April 16, 2014
Monday night was the first night of passover, and I cooked all day for our family seder, but didn't make a single thing that usually appears at every holiday meal at our house. There was no potato kugel, no cranberry sauce, no big tofu centerpiece-thing — nothing I've always connected to a holiday feast — except maybe for the green salad. There were no complaints, and no one refused the containers of leftovers that were sent home when it was clear that, as usual, I had made way too much food. Passover is a holiday with many dietary restrictions which vary according to which tradition you subscribe to. No one eats wheat, spelt, barley, rye or oats, or their derivatives, but the Ashkenazic tradition also excludes any food that swells when exposed to liquid, like rice, beans, etc. If we did that, there would be almost nothing for us to eat, so we subscribe to the Sephardic Jewish customs, as they relate to Passover, and which allow grains, seeds and beans except the five mentioned above. Quinoa, for various reasons I won't go into, is okay. It's also forbidden to eat food which has been leavened with yeast, baking powder or soda, or by fermentation. This used to seem like a big deal, but since I started avoiding gluten, except for the leavening bit, it's pretty much business as usual. We're actually not very religious, but we like tradition.
After the Seder service, the meal traditionally begins with matzoh ball soup. I used to dearly love matzoh balls, back in the old days, when gluten was no object, but this year I made something entirely different and untraditional, and it really made me happy. I started with a version of the eat your greens detox soup from The Oh She Glows Cookbook (recipe here). I used half reconstituted shiitake mushrooms and their broth for half of the mushrooms in the recipe. The soup is so good, and so stuffed full of veggies, it's practically a meal in itself. Instead of matzoh balls, I made a recipe of the 'egg' topper from Miyoki Schinner's chicken and egg dish in her book, Japanese Cooking: Contemporary and Traditional, It's a simple blended mix of silken tofu and arrowroot that is cooked on top of the soup. It has the same comforting effect as matzoh balls have, and makes the perfect replacement. (recipe here.)
I found a recipe for Passover quinoa pilaf on Nava Atlas' blog, Veg Kitchen that seemed perfect for a holiday meal. Filled with cauliflower, dried cranberries, onions, garlic and parsley, and topped with toasted pine nuts, it was both simple and delicious. It's a dish you won't want to save just for holidays. (recipe here.)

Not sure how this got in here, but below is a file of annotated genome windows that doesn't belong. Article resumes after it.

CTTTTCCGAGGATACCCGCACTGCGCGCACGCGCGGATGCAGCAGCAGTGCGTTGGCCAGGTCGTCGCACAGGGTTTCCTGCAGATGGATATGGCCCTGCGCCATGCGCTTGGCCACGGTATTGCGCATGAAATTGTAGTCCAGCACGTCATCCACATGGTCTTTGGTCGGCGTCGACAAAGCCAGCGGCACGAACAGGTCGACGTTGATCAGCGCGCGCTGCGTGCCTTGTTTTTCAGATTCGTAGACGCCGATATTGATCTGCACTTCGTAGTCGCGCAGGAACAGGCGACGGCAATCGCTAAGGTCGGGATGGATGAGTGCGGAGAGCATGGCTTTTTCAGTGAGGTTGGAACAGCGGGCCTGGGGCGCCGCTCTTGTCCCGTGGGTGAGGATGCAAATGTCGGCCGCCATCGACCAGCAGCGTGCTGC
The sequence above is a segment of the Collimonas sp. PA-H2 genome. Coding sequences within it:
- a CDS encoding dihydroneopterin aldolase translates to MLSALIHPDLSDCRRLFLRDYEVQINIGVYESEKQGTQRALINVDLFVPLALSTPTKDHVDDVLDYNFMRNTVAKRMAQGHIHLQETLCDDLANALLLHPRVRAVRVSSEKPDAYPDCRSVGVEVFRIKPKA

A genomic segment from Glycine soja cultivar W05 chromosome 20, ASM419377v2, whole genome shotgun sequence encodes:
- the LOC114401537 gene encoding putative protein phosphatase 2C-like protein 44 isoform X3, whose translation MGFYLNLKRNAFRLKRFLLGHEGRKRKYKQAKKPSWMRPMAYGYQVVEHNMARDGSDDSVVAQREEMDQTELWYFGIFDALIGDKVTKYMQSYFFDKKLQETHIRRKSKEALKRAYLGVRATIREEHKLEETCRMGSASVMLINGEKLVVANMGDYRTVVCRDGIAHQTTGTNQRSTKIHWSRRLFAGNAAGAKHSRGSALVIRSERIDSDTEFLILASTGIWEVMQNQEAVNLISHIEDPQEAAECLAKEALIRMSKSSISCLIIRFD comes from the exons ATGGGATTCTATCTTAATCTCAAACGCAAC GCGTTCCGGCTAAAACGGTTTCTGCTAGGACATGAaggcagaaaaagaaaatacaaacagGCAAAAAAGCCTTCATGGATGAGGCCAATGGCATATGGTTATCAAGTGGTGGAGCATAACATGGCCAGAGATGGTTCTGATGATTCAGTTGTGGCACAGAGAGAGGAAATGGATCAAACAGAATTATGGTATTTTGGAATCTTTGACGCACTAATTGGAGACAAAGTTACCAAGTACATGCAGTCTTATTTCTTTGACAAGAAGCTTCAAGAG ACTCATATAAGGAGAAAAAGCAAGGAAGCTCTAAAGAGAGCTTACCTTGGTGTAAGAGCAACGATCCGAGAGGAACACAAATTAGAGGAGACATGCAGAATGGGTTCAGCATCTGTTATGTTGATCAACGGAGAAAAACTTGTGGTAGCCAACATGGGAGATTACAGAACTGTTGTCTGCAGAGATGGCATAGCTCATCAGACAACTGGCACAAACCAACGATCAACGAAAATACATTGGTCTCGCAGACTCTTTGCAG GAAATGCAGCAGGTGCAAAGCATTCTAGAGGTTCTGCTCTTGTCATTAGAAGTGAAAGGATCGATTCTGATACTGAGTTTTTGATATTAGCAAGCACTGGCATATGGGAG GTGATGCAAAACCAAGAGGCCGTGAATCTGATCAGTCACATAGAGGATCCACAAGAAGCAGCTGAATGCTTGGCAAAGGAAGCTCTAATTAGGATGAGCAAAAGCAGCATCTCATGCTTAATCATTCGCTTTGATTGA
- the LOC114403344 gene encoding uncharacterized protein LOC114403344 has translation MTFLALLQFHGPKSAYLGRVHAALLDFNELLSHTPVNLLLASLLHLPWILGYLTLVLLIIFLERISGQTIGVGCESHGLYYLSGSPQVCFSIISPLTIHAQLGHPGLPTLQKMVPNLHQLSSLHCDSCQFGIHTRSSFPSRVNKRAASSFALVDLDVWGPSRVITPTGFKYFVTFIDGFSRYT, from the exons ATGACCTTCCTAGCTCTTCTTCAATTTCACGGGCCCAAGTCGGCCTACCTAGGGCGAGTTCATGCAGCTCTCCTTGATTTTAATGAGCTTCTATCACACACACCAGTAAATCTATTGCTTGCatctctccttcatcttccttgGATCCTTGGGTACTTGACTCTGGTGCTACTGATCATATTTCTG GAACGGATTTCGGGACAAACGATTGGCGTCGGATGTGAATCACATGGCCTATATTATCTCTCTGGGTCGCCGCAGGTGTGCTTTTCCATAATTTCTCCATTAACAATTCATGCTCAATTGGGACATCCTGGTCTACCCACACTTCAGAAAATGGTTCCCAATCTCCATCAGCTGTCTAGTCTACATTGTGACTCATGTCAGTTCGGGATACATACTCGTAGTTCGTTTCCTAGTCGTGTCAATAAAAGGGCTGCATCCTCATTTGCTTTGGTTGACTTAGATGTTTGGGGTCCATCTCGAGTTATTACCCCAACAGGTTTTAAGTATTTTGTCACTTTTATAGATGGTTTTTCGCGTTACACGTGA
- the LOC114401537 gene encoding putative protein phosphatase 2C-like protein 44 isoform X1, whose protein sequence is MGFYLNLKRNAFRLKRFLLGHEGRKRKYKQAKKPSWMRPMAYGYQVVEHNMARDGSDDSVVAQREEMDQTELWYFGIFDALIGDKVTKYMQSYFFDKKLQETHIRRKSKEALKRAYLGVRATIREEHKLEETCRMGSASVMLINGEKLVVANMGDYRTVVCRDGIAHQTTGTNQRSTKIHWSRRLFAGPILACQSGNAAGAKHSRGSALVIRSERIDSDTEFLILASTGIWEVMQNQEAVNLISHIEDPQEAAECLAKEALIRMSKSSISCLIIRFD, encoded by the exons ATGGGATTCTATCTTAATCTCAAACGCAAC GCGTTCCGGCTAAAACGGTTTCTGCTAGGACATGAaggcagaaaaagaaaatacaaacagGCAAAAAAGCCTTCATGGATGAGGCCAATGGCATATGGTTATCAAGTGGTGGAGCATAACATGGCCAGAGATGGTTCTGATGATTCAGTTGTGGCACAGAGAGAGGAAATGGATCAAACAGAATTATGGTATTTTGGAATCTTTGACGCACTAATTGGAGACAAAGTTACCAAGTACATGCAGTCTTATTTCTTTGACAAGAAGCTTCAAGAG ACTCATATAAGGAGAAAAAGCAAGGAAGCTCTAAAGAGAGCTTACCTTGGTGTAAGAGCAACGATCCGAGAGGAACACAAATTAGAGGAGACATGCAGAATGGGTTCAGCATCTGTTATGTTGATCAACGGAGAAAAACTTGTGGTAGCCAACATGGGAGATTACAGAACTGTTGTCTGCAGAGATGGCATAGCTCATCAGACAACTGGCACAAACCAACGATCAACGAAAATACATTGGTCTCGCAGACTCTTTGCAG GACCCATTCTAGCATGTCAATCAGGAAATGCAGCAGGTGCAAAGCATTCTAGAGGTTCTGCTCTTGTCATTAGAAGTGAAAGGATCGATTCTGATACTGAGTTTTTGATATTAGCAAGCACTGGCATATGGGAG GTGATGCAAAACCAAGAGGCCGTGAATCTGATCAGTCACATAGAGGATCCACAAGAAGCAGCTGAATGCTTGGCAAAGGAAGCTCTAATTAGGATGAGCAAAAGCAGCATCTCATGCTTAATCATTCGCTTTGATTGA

To go with the quinoa, I made maple-orange baked sweet potatoes with a touch of cinnamon. I don't really like sweet potatoes, but these tasted good to me. I really appreciated the touch of orange — both the flavor and the color! I don't have a recipe for this — just made it up on the spot.
I also served a big platter of chia corn cakes from a recipe in the book, Chia (reviewed here), except they didn't contain chia seeds or baking powder, as in the original. I used two flax eggs (two tablespoons of ground flaxseed mixed with six tablespoons of water, and whipped with a fork to a thick, slimy, goo) instead of baking powder, and it worked perfectly. They were loaded with green onions, which the ones in the photo are missing. I cooked them on a cast iron griddle in the afternoon, and warmed them, covered, on a baking sheet before dinner. I think the corn cakes were the highlight of the meal. There was also a salad, but you all know what salad looks like.
For dessert, I whipped up yet another batch of gluten-free chocolate almond brownies from The Oh She Glows Cookbook (recipe here). Seriously, you might as well just go buy the book. The brownies were just a little flatter than usual because I left out the baking soda and subbed extra flax eggs, but they were no less delicious. (I also used less fat and sugar.) The brownies become even better the second day, so I recommend making them the day before you need them. These are way too good to have around the house.
Maybe for the next holiday dinner I'll revert back to my old patterns, or repeat this dinner, or forge ahead and try something completely different. Do you tend to make the same holiday meal over and over, following family traditions, make something new every time, or combine new and old? What are your traditional choices for Passover or Easter?
p.s. I didn't take a single photo at our actual meal, so all the photos are of leftovers the next day, except for the corn cakes. The corn cakes photo is from a previous post, because there weren't any leftovers!